New challenges for suppliers


Sean Marrie is commercial manager at Swagelok Company, Solon, Ohio USA 

Sean Marrie is commercial manager at Swagelok Company, Solon, Ohio USA

Over the past 24 months, construction timelines for new wafer production facilities have contracted so much that construction firms are now required to move from bid package to on-site prep in as little as three weeks.

Naturally, this change is affecting industry suppliers. Construction firms are expecting their suppliers to back them in all aspects of preparing competitive bids under compressed timetables. And, further, they are expecting their suppliers to deliver on a promise for expedited product fulfillment, testing, training, documentation, and/or fabrication.

From the supplier's standpoint, this is the time to ask not just how do we deliver, but how can we do better? How can we leverage our strengths differently? How can we anticipate our customers' needs or help to preempt any issues that could arise, given the abbreviated timelines?

For example, a construction firm may be required to transform a mix of many subassemblies into an integrated system. In turn, it may be required to connect this integrated system to other systems, which are being assembled by different construction companies. Each system ??? and each component ??? will need to precisely match specifications to ensure proper alignment and installation in the end facility.

These are occasions when a supplier's resourcefulness can make the difference. The supplier can provide product information relating to compatibility issues and dimensions, as well as three-dimensional computer-aided design (CAD) drawings that can be plugged into standard design programs. It can also provide test reports and performance data. Throughout the construction cycle, the supplier's role and responsibility is to provide swift access to reliable information.

Further, how can the supplier extend this resourcefulness into the construction and execution phase? Can a knowledgeable expert be nearby and available if any further training is required or installation issues arise?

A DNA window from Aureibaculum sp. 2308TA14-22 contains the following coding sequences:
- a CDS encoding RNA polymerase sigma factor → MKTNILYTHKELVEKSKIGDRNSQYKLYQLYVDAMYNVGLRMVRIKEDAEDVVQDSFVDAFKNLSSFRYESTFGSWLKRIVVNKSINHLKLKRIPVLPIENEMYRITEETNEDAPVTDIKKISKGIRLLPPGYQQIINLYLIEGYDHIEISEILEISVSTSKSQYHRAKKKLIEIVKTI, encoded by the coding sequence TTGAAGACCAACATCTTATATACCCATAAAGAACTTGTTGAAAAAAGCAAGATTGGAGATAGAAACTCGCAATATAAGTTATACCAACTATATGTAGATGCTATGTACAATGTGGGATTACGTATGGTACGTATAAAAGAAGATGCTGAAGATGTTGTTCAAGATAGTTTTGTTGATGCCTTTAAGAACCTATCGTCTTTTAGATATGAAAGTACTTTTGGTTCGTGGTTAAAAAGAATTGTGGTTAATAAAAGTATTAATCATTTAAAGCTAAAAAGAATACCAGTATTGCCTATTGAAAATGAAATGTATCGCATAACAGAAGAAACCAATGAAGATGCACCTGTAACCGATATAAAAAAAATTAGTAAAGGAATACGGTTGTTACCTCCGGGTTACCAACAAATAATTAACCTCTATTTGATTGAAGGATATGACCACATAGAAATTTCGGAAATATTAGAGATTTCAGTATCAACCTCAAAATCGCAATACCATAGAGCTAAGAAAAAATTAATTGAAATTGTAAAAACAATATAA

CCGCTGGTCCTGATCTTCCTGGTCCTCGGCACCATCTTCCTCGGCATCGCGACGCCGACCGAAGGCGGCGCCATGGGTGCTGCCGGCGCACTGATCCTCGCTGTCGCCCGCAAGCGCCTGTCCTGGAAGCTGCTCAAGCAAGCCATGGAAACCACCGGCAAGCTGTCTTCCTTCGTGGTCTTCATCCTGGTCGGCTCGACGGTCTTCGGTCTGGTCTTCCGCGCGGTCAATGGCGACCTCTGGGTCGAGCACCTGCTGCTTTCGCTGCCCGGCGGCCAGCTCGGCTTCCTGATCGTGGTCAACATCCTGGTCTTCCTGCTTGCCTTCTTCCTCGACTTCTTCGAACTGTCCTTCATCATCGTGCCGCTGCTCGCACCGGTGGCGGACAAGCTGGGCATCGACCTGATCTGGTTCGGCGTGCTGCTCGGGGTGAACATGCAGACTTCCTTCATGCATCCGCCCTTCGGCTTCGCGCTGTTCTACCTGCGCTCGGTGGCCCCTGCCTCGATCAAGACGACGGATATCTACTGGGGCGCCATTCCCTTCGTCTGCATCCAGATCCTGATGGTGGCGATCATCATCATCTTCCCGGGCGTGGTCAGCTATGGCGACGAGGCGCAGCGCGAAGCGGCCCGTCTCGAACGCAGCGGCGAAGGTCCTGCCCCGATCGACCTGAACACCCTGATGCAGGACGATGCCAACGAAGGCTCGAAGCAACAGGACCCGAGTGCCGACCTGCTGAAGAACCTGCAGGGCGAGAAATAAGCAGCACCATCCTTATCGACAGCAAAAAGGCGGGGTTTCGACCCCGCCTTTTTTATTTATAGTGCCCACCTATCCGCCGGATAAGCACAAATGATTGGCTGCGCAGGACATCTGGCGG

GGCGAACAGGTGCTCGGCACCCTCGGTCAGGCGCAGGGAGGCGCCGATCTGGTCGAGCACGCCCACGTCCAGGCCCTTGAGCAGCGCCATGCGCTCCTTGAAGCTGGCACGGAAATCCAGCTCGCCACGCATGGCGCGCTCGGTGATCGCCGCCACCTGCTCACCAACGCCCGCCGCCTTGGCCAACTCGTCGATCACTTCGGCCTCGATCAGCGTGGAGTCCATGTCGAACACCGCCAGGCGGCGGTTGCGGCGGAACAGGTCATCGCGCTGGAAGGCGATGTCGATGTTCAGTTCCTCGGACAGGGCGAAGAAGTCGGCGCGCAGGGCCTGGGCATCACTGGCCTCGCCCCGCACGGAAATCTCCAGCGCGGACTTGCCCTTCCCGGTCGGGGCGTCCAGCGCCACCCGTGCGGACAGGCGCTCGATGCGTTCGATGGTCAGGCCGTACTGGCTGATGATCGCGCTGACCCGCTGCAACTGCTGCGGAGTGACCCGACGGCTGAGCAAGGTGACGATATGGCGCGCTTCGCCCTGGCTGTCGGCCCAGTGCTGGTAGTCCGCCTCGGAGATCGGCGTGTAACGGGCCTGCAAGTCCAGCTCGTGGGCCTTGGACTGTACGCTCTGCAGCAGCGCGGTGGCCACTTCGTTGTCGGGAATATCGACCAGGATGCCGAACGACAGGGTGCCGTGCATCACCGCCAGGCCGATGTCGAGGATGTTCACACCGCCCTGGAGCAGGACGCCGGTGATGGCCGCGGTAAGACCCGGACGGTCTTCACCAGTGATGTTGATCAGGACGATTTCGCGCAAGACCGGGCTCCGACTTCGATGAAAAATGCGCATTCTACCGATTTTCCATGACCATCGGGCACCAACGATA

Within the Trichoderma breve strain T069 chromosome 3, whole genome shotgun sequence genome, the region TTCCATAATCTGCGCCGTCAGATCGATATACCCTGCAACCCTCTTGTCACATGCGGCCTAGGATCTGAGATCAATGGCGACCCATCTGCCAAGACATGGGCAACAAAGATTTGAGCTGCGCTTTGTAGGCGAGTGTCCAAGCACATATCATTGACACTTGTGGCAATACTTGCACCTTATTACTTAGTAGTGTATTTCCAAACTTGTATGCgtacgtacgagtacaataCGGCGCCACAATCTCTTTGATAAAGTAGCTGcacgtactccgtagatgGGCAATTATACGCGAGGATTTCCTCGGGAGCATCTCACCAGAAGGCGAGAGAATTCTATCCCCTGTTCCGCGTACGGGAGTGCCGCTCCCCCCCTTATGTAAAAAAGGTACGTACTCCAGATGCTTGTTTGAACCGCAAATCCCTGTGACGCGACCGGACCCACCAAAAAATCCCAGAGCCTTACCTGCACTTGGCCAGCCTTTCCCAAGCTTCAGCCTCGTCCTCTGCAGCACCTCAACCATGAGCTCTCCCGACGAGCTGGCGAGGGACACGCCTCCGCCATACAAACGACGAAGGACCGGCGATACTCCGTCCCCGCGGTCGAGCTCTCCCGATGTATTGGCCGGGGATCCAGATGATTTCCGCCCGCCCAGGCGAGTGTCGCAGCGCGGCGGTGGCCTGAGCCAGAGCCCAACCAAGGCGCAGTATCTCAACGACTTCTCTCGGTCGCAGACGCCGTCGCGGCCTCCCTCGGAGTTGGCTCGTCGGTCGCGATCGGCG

The relationship between supplier and construction firm is based first and foremost on the quality and reliability of the product. This baseline requirement ensures dimensional accuracy and consistency, with adherence to Copy Exact Change Control (CECC) guidelines.

But in this era of rapid mobilization, the relationship is also based on the rapid exchange of reliable information. And the stakes are high. Any miscalculation in the design or bid can result in costly rework that jeopardizes the project.

Here are four additional supplier benefits that have proven especially important to construction firms in the current environment:

A global supply chain. With tool fabrication and line production taking place around the world, a supplier should be able to provide products and support whenever and wherever they're needed.

Training and safety. A comprehensive training program covers product selection, installation, proper equipment use, maintenance, and certification protocols with on-site quality assurance companies. Such a program ensures quality standards and contributes to a company's efforts to reduce recordable injuries and hold down its Experience Modification Rating (EMR).

Tight, consistent control. To facilitate easy set-up, installation, and welding, construction firms rely on suppliers who deliver products with tight, consistent dimensional and materials control.

Flexible product configurations. Construction firms may require discrete components or kits. Or, they may require engineered-to-order products, inventory management, or subassemblies, such as weldments or purge sticks, as well as plug-and-play component data for Turn Over Packages (TOPs).

These are all potential cost-saving options for the construction firm.

Solid State Technology | Volume 56 | Issue 1 | January 2013